By Kathryn Sarkis
In January the USDA released an updated Plant Hardiness Zone Map (PHZM). The PHZM splits the county in multiple climate zones and is used by gardeners to determine what plants will thrive in their location. The new map represents the first update since 1990 and is designed specifically to provide greater detail to the internet user. The map was created using GIS technology, and therefore is much more complete and accurate than the previous PHZM.
To the casual observer the map creates a compelling case for climate change, as each zone is now about half-a-zone warmer than previous version. The USDA, however, cautions against this conclusion. This map only incorporates 30 years of weather data, rather than 50 – 100 years of data needed to establish climate trends; furthermore, this map was created with more sophisticated mapping methods. So we can’t really compare it against previous versions. It is important to note, however, that according to NOAA, the top 10 warmest years on record have been since 1990, and this data is captured in the new PHZM map.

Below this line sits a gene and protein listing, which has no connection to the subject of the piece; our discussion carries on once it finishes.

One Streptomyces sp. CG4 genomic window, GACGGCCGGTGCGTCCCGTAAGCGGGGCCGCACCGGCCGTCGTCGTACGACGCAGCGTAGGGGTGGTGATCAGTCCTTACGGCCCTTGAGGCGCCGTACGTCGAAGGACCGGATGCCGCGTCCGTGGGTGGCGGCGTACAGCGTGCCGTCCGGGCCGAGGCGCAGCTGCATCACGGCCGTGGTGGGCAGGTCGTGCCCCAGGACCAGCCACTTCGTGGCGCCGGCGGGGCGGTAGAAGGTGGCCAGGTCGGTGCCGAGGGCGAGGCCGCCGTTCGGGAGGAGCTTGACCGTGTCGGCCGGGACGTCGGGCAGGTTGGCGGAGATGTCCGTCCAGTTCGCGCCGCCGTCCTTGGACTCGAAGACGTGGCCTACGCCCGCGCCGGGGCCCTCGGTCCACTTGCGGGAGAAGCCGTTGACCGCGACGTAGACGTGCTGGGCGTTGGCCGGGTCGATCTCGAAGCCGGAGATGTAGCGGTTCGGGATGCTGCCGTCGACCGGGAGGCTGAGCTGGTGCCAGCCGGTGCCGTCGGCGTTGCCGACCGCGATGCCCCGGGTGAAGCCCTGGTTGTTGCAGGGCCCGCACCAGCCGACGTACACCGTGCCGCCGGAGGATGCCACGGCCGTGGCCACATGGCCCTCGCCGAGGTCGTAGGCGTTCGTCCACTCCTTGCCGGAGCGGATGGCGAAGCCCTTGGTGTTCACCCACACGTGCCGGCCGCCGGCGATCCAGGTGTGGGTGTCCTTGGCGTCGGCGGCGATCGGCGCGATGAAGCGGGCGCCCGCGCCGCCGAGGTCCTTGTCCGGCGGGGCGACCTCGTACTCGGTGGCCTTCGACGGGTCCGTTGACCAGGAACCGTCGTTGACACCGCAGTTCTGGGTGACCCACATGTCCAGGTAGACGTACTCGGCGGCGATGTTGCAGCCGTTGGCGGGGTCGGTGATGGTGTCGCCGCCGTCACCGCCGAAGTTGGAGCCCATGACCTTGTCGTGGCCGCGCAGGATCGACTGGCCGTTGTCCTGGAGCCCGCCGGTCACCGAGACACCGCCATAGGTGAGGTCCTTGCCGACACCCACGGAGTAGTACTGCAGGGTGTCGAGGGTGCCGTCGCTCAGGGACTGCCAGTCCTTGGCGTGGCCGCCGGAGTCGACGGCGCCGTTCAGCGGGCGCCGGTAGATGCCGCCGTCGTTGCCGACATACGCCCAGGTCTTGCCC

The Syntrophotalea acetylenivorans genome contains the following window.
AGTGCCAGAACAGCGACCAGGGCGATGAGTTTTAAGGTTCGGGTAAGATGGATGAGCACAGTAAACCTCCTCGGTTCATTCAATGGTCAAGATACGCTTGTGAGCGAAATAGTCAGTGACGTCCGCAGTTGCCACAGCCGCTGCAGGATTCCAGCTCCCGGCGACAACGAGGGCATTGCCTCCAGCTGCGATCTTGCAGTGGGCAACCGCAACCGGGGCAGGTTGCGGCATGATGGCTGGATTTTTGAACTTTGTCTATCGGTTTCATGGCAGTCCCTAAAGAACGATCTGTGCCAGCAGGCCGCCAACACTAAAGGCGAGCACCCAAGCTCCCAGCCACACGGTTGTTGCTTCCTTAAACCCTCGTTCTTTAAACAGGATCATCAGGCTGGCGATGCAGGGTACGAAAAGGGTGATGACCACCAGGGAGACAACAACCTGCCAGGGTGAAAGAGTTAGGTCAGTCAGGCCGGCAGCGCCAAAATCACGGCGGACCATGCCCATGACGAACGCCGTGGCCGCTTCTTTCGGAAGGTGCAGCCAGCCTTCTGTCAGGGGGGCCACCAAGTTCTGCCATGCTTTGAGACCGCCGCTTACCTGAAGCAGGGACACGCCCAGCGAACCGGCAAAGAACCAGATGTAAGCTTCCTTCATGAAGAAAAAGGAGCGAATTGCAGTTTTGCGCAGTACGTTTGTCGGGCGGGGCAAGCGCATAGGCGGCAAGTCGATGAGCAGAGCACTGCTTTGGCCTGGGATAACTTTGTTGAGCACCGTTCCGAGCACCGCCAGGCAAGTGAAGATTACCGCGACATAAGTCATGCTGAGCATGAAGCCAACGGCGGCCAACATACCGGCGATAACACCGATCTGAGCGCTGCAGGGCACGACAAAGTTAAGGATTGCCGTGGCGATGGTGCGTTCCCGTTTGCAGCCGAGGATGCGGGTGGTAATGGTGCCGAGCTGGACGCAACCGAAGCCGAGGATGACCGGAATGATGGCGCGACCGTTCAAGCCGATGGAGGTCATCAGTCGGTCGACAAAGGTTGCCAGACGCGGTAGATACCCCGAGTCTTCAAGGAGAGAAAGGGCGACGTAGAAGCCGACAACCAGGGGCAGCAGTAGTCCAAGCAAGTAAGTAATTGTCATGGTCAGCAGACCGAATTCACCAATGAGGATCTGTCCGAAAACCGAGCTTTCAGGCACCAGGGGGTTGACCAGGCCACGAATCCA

A better map for looking at warming trends in relation to plant hardiness comes from a map published in 2006 by The Arbor Day Foundation. They used the same techniques as the PHZM, and created a compelling animated graphic showing what the changes look like over time. The graphic shows warmer zones migrating north from 1990 to 2006, and here the change seems pretty significant.
While the USDA maintains the change in zones is not evidence of “climate change,” that geopolitical thing we are not allowed to talk about in polite company. Nonetheless, it reveals that our climate is… well… changing. Take for example Sacramento, California, where most zip codes shifted from zone 9 to zone 9b. While all of zone 9 is in danger of a frost, zone 9a’s low temperature is 20 degrees while zone 9b’s low is from 25-30 degrees. In practical terms this shift means that Sacramento residents can now plant avocado trees which will likely survive in zone 9b, but have very little chance in zone 9a.
I do not have a long enough history in my own garden to discern any subtle shifts in bloom patterns or types of plants I can grow, so I cannot offer any personal notes on what I have noticed. I do know that I enjoy spending time in my garden and watching it shift each season, and I am excited to see how it matures. To keep my gardening footprint low I am going to follow The Union for Concerned Scientists suggestions for climate friendly gardening.
What is happening in your garden? Have you been there long enough to notice any trends?